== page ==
OpenGlass: Built Over 24 Hours At Meta Hackathon, These Open-Source AI Smart Glasses Might Give Ray-Ban Meta A Run For Its Money

Karan Kamble

May 30, 2024, 01:10 PM | Updated 01:08 PM IST

OpenGlass AI smart glasses.
OpenGlass AI smart glasses.

Facebook owner Meta hosted a hackathon earlier this month to encourage developers to build open source tooling projects using the full collection of Llama models, including Meta Llama 3 and Meta Llama Guard 2.

As many as 51 projects were built in 24 hours. While there were many innovative projects on show, the show-stealer — and hackathon winner — was the team that built budget smart glasses. The wearable artificial intelligence (AI) gadget, built with the Meta Llama 3 open-source language model, can provide information about what the wearer is seeing.

So, the wearer can ask questions about anything they saw during the day or even whatever they are currently looking at.

For instance, in a live demonstration at the hackathon by Nik Shevchenko, the leader of the five-member team which built OpenGlass AI, the glasses were able to quickly tell, upon being asked, how many calories were packed into three different fruits — strawberries, blueberries, and raspberries — present in its view.

The promise of these AI-powered smart glasses is that its wearer will be able to record their life, remember people they meet, identify objects, translate text, and a lot more. And it apparently costs only $20 — approximately Rs 1,660 — to build the small hardware attachment that turns any ordinary pair of glasses into this powerful wearable AI.

In its subsequent versions, OpenGlass is expected to see a better form factor, the addition of audio recording using the existing microphone on the glasses, and the inclusion of subtitles when dealing with audio, among other things. The team plans to work closely with the open source community to further improve OpenGlass.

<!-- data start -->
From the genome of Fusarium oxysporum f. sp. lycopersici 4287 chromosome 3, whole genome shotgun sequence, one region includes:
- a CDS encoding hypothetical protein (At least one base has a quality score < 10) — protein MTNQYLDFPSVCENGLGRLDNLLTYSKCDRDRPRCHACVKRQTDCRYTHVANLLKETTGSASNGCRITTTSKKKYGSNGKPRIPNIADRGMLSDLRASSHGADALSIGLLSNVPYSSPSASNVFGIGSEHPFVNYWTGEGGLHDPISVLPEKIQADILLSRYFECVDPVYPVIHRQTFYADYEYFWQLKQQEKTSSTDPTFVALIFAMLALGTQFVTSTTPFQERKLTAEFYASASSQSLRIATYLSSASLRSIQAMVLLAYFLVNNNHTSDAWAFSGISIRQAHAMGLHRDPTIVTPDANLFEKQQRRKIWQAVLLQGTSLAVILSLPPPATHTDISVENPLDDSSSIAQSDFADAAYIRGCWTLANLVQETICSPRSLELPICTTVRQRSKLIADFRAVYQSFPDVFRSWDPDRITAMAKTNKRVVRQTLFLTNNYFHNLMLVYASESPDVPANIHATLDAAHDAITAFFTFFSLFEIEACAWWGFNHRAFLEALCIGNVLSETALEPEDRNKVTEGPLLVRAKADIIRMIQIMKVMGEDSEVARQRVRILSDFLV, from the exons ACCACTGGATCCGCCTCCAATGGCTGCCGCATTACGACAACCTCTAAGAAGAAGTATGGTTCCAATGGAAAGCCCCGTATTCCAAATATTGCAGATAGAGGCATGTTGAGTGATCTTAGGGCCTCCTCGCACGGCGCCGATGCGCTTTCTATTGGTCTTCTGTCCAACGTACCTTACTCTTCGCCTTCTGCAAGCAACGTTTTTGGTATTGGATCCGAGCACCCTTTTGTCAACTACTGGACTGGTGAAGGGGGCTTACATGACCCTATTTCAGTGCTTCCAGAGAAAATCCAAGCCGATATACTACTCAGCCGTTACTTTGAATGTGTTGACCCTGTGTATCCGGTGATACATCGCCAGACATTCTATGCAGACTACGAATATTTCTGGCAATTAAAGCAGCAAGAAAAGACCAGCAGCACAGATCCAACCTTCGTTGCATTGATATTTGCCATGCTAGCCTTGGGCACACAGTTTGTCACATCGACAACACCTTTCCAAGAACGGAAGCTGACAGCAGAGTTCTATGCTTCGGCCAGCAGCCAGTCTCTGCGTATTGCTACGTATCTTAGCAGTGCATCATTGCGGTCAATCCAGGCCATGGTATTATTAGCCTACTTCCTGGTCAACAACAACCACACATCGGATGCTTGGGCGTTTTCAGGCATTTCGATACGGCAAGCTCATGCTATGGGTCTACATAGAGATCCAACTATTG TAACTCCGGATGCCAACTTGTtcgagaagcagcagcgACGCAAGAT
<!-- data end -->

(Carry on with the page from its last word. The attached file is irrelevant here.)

Interestingly, though it’s still rough around the edges, OpenGlass is 15 times cheaper than the Ray-Ban Meta smart glasses — and Meta hosted the hackathon where OpenGlass was built.

“We believe there is a massive gap between AI and the physical world around us; we wanted to bridge this gap by building OpenGlass,” co-creator Jatin Gupta wrote on Devpost, a platform which hosts hackathons with the mission to inspire developers to build great software.

Gupta reveals that the major challenge they overcame was the integration of the physical attachment piece onto the frame such that it works for any pair of glasses. “We've succeeded in making the attachment fit onto any pair of glasses in the most aesthetic manner possible,” Gupta wrote.

At the Mistral AI hackathon held in March this year, Shevchenko and team built over a 24-hour period an open-source wearable AI called Friend. Worn around the neck like a necklace, Friend can record the wearer’s conversations, provide AI-powered insights, and chat with the wearer via voice or text.

The device works longer than 24 hours on a single charge and, again, costs roughly $20 (approximately Rs 1,660). Two mobile applications serve as companions, one for the device and one standalone.

Most importantly, it is built as an open-source project — something Shevchenko is extremely passionate about. The open-source community helped Friend improve, leading to the launch of two subsequent iterations. The latest version of Friend is being sold at $39 (approximately Rs 3,244).

With OpenGlass, Shevchenko’s company Based Hardware is firmly marching along on the path of real open-source innovation.

Although several new AI devices have been launched over the last year or so, such as the Humane Ai Pin and the Rabbit r1, AI smart glasses stand apart as a use case and probably have the best shot at succeeding as an AI device. They are able to blend seamlessly into our living reality, as if they are an extension of our eyes, and accomplish routine tasks for us, like play music or search the web.

This ‘unseen’ quality of AI smart goggles might make them most suitable for common use in the future.

Also Read: Why You Might Want To Pick Up AI Smart Glasses

Karan Kamble writes on science and technology. He occasionally wears the hat of a video anchor for Swarajya's online video programmes.

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